The Night Always Comes by Willy Vlautin, recommended by Vicki
Life for Lynette is a struggle. Bone tired, the 30-year-old works two jobs, counts the cranks until her ancient Nissan turns over and, with her mother, rents a house that teeters on its crumbling foundation. Surrounding her, Portland booms and the skyrocketing housing market excludes the likes of her. When her landlord presents the opportunity to buy the house, Lynette’s first chance at security shatters when her mother reneges on the promise to cosign the loan. Desperate, Lynette revisits her past to collect old debts from associates with no intention of paying.
Vlautin is a master at depicting the marginalized, and intimately explores the rhetoric and reality of security, urban renewal and the not so beautiful side of gentrification. Read his acknowledgements for further enlightenment on the genesis of this novel. His previous books include The Motel Life and Lean on Pete, both adapted to film, and Don’t Skip Out on Me, a finalist for the PEN/Faulkner Award and a Southwest Book of the Year.
When the Stars Go Dark by Paula McLain, recommended by Dennis
A novel that is, at times, difficult to read and seems extremely personal. An FBI investigator has recently lost a child and returns to her home town to get her life together. While there she becomes involved in the investigation of a missing girl. Her past and the present collide as she becomes consumed with solving the case. This book is full of darkness, but has an unexpected ending full of hope.
Wrong Alibi by Christina Dodd, recommended by Tracie
Evie has the wrong alibi, or no alibi, when she is accused and framed for killing a homeowner and her young son. Evie has lived in Alaska for just over a week with the boss who hired her straight out of a juvenile detention center in California when he disappears and all proof of his existence vanishes with him. What can Evie do to stay out of jail — again?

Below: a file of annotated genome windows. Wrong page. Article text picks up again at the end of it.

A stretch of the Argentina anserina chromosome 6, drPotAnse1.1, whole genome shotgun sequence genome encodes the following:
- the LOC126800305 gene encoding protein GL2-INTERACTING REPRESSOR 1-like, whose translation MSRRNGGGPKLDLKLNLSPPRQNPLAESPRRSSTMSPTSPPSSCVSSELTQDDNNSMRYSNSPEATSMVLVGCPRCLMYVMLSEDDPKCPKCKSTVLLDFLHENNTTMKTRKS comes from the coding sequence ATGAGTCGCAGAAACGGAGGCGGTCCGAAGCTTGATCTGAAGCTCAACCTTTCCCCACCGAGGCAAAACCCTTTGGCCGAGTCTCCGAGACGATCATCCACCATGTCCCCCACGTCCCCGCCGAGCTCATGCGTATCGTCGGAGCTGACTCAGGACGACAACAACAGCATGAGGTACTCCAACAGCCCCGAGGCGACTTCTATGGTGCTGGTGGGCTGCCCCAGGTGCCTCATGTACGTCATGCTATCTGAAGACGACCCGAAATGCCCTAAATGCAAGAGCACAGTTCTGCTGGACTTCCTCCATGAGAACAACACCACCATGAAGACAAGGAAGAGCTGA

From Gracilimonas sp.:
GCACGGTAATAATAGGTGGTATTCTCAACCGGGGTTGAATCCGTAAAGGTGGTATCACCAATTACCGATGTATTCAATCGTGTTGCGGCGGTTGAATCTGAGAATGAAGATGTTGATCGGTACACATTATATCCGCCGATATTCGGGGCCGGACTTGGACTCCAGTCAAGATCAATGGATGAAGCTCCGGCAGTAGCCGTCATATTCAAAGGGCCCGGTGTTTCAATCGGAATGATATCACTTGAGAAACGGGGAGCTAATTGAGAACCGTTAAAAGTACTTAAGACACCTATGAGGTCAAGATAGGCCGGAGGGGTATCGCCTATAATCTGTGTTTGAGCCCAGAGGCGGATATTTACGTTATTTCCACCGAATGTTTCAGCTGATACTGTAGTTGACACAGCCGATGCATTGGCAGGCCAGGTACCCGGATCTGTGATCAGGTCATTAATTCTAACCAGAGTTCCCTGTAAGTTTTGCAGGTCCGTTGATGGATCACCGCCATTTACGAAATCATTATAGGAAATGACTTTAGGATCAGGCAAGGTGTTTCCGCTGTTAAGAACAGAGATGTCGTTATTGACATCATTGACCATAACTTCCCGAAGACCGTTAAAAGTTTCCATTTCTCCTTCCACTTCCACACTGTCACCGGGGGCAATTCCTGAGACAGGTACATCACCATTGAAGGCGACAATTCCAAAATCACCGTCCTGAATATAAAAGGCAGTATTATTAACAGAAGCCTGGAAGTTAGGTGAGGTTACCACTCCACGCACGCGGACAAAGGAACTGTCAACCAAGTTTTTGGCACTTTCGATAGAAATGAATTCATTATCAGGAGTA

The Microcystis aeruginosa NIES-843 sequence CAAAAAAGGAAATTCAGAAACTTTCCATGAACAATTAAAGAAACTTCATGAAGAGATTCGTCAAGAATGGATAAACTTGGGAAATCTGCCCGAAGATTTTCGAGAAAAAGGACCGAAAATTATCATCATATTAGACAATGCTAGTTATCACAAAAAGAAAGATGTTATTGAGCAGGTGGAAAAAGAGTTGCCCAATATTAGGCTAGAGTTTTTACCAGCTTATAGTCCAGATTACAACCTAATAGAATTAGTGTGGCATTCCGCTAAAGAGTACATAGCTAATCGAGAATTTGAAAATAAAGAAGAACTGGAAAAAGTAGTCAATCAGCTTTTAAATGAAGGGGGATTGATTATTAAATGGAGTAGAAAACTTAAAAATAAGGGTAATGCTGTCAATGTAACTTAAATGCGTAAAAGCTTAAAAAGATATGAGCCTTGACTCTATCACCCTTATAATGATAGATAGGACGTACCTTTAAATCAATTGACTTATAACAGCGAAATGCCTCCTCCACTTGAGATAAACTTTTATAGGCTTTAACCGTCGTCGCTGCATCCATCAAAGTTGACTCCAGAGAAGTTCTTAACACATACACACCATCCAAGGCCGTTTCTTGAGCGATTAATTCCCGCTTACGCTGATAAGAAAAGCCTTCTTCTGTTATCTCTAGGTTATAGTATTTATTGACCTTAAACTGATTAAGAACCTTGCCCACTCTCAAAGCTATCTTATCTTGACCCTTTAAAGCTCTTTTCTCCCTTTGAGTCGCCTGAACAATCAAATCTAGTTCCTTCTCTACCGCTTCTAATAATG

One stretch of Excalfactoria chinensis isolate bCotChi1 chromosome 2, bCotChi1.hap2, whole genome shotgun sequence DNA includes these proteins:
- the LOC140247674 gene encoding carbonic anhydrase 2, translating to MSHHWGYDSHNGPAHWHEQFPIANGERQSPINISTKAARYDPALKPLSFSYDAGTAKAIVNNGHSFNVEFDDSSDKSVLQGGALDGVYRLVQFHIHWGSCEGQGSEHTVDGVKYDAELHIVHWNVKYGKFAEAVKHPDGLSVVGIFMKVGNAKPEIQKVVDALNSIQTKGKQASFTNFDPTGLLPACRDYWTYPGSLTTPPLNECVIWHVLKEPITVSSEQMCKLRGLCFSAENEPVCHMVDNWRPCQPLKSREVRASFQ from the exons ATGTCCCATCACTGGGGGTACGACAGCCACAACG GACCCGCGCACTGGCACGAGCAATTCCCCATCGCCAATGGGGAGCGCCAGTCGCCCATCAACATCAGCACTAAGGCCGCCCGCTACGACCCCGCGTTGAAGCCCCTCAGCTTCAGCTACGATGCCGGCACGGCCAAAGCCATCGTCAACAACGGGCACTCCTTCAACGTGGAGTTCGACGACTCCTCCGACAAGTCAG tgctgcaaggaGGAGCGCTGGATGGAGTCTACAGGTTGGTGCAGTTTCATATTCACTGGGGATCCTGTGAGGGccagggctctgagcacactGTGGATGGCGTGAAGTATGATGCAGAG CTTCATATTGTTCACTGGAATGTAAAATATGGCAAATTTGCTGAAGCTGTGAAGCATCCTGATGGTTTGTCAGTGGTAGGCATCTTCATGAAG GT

Better Luck Next Time by Julia Claiborne Johnson, recommended by Karen
An engaging and humorous tale of the happenings at a Reno divorce ranch in 1938, told from a ranch hand’s point of view. The story was is well written and informative about a little known and remembered era. The characters are memorable, and help us to remember that the bonds of friendship can be strong and healing, even after time together is over.
Pretty Things by Janelle Brown, recommended by Diana
Nina thought that acquiring a liberal arts degree would be her way out of an ordinary life. She dreamed of having an exciting life and fulfilling career. When she realizes her dream is not going to happen as planned, she reverts to the life she learned from her mother: stealing from rich kids in L.A. Nina’s mother was the original con artist, so Nina learned from the best. When her mom gets sick, Nina puts everything on the line to help her — alongside her wily Irish boyfriend, Lachlan.
Vanessa is a privileged young heiress who wants to make her mark in the world. Instead she becomes an Instagram influencer — receiving free clothes and products, and posing for pictures in exotic locations. Behind her façade is a life scarred by tragedy. After a broken engagement, Vanessa retreats to her family’s mountain estate, a mansion of dark secrets not just from Vanessa’s past, but from Nina’s. Vanessa, Lachlan and Nina’s paths collide on the cold shores of Lake Tahoe, where their intertwined lives give way to aspiration and desire, duplicity and revenge.
Firefly Lane by Kristin Hannah, recommended by Leah
This Kristin Hannah novel is a great read. It’s a fast moving story about friendship, family and love. The story follows two best friends growing up, coming to adulthood and facing the challenges of life. They learn to love and forgive during life’s hardest times. This book is full of surprises, with every chapter it keeps you on edge waiting to see what will happen next. While this title was originally published in 2008, Firefly Lane is gaining renewed popularity due to a new series Netflix has released based on the book.
Cursed Objects: Strange But True Stories of the World’s Most Infamous Items by J.W. Ocker, recommended by Megan
A tomb, a creepy doll, and an ancient ring sound like good candidates to be cursed, but what about a chair, a painting, even a song? J.W. Ocker chronicles these and many more supposedly cursed objects from history and modern day. Each entry has history, humor, and the research to back it up. There are illustrations, but as you read about each object, you might find yourself seeking out photos and even Wikipedia articles on them. The curses can’t reach through computer screens, right?